Republicans believe Trump will have a compelling and optimistic story to tell at the national convention this week about the extreme measures he’s taken in pursuit of a vaccine, but there are real questions about whether the Trump administration took the virus seriously when it first arrived in the U.S., and polls reflect voter disappointment with the White House.
More than 170,000 people in the United States have died from COVID-19, more than in any other country. The nation has had 5.5 million cases and counting. Beyond the terrible death toll, the pandemic has wrecked the economy and interrupted life, preventing children from going to school and curtailing everything from summer evenings at the ballpark to date night at the weekend movie blockbuster.
Read more here.
As COVID-19 surges on campuses, in-person learning becomes less of a reality
Colleges and universities are already shifting from in-person instruction to online classes after hundreds of students on campuses across the country tested positive for COVID-19, throwing cold water on hopes for the fall semester.
In the past week, big-name schools such as Notre Dame, Michigan State and University of North Carolina have moved classes online after briefly resuming in-person instruction, and other universities are likely to do the same in the coming weeks as the explosion of cases continues.
Clusters have also been identified at other universities that remain open, threatening to spill over into the college towns and cities across America. But as cases continue to rise in these communities, experts warn that in-person instruction at universities will most likely prove infeasible in the middle of a pandemic.
The World Health Organization (WHO) warned this week that young adults are becoming major spreaders of the virus, particularly those who don’t know they have it because their symptoms are mild or nonexistent.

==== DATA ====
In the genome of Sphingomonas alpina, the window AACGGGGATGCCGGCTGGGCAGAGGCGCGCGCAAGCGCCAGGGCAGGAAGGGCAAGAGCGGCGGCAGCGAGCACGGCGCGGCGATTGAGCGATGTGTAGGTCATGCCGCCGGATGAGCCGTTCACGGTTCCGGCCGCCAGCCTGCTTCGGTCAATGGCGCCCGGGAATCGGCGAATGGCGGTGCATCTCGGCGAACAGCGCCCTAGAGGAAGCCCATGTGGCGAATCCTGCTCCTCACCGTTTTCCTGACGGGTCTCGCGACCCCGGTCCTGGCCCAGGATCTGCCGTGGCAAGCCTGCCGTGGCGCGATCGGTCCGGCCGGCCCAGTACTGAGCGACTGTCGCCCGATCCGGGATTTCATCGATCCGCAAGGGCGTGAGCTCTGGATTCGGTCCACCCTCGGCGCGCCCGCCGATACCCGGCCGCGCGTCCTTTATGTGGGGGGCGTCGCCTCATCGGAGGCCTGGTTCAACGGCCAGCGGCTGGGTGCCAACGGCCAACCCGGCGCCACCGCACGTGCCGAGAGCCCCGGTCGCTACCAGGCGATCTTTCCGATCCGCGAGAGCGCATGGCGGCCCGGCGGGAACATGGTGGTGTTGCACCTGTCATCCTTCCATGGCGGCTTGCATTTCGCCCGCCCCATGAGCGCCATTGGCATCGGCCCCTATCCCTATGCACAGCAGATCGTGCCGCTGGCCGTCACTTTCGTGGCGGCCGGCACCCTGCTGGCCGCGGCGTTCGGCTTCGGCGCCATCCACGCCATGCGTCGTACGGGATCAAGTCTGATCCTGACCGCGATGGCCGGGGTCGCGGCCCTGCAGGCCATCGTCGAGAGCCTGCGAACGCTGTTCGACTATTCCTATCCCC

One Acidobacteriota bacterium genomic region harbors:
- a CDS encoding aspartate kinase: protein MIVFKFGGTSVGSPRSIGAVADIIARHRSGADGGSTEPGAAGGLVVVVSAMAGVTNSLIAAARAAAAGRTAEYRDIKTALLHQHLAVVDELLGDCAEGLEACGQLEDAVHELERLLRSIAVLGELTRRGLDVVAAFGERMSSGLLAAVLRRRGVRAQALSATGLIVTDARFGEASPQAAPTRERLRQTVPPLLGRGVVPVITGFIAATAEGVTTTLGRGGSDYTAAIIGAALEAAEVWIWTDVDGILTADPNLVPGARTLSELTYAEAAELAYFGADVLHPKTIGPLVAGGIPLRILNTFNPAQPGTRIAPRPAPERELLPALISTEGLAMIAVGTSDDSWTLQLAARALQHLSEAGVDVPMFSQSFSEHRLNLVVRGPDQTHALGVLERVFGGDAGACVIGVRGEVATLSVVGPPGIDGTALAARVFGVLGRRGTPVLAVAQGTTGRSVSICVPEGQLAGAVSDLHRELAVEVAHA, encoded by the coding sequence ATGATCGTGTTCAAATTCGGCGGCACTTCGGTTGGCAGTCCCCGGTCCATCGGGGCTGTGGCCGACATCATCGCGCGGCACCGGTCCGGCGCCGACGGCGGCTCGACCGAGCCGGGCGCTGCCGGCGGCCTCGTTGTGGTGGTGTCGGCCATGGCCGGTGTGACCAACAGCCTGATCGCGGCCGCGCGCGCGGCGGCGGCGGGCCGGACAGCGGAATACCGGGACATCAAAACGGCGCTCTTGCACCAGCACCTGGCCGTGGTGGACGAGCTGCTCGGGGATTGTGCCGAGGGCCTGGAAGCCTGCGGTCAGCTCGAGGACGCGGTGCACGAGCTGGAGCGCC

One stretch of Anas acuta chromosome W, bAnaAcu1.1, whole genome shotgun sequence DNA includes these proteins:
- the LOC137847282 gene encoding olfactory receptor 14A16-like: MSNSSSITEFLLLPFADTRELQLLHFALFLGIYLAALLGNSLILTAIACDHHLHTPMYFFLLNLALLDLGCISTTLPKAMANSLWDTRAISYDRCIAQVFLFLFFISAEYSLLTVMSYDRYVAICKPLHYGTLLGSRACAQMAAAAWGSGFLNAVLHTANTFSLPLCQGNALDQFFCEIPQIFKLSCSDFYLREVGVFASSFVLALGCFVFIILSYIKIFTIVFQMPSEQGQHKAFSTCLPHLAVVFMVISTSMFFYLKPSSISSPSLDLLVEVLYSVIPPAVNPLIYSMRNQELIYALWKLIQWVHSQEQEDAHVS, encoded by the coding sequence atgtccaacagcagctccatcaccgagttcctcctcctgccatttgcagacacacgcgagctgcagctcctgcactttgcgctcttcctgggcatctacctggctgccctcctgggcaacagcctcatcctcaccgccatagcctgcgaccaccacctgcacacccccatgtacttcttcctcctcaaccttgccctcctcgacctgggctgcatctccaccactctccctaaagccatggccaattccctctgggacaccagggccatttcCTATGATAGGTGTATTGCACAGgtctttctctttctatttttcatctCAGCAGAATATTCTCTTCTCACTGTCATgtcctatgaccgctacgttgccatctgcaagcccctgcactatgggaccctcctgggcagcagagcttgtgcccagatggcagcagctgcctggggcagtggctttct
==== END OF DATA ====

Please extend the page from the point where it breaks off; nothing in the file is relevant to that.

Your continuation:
“We know from several studies that young adults spread the virus at very high rates. Bringing college and university students to campus, living in close proximity, will be a perfect set up for the virus to spread, quickly,” said Katherine Auger, associate chair for outcomes at Cincinnati Children’s Hospital Medical Center.
Read more here.
Trump seeks health care victory on prescription drugs
President Trump is searching for a health care victory ahead of the 2020 election, and has turned to executive action to try to achieve it.
The administration is looking to fend off attacks from Democrats, who see the president as particularly vulnerable on health care.
Trump’s coronavirus response has put him on the defensive. More than 175,000 people have died in the U.S. as the virus continues to spread, and the economy is stymied.
In addition, the administration is actively pursuing a lawsuit at the Supreme Court to completely overturn ObamaCare, which would result in more than 20 million people losing health insurance.
Trump has no replacement plan if his lawsuit is successful.
Facing that backdrop, Trump in the past month has taken executive action, signing four orders aimed at lowering drug prices.
The strategy: Even if the orders won’t have an immediate – or possibly any – impact, the point is to show he’s taking action, and send a message about priorities for his second term. Trump has long painted himself the enemy of “Big Pharma,” and this continues with that type of messaging.
But COVID: It’s not a bad strategy, but 2020 is not a normal year. The problem: anything Trump says on health care has to be taken in the context of the pandemic, which makes it harder for other issues to break through.
Read more here.
VIRTUAL EVENT ANNOUNCEMENT: COVID-19: THE WAY FORWARD – WEDNESDAY, AUGUST 26TH AT 1PM EDT
As election day approaches, the COVID-19 pandemic remains an ever-present threat. On the sidelines of the 2020 Republican Convention, The Hill will host a discussion with policymakers and hospital and medical school leaders about lessons learned from the coronavirus pandemic, the importance of research and innovation in battling healthcare crises, and the value of a resilient and responsive health care ecosystem. Rep. Michael Burgess, M.D. (R-Texas) joins The Hill’s Steve Clemons.
RSVP for event reminders.
What we’re reading
Biden, Harris to get regular COVID testing ahead of election (Bloomberg)
As child COVID cases rise, doctors watch for potential long-term effects (The Wall Street Journal)
How Trump let COVID win (Vox)
State by State
Florida’s cautionary tale: how gutting and muzzling public health field COVID fire (Kaiser Health News)
Articles of impeachment drawn up against Gov. Mike DeWine over coronavirus orders (Cleveland.com)
As union leaders call for slower line speeds, COVID-19 spreads in Mississippi poultry plants (Clarion Ledger)
Op-eds in The Hill
The USPS is a vital part of our health care system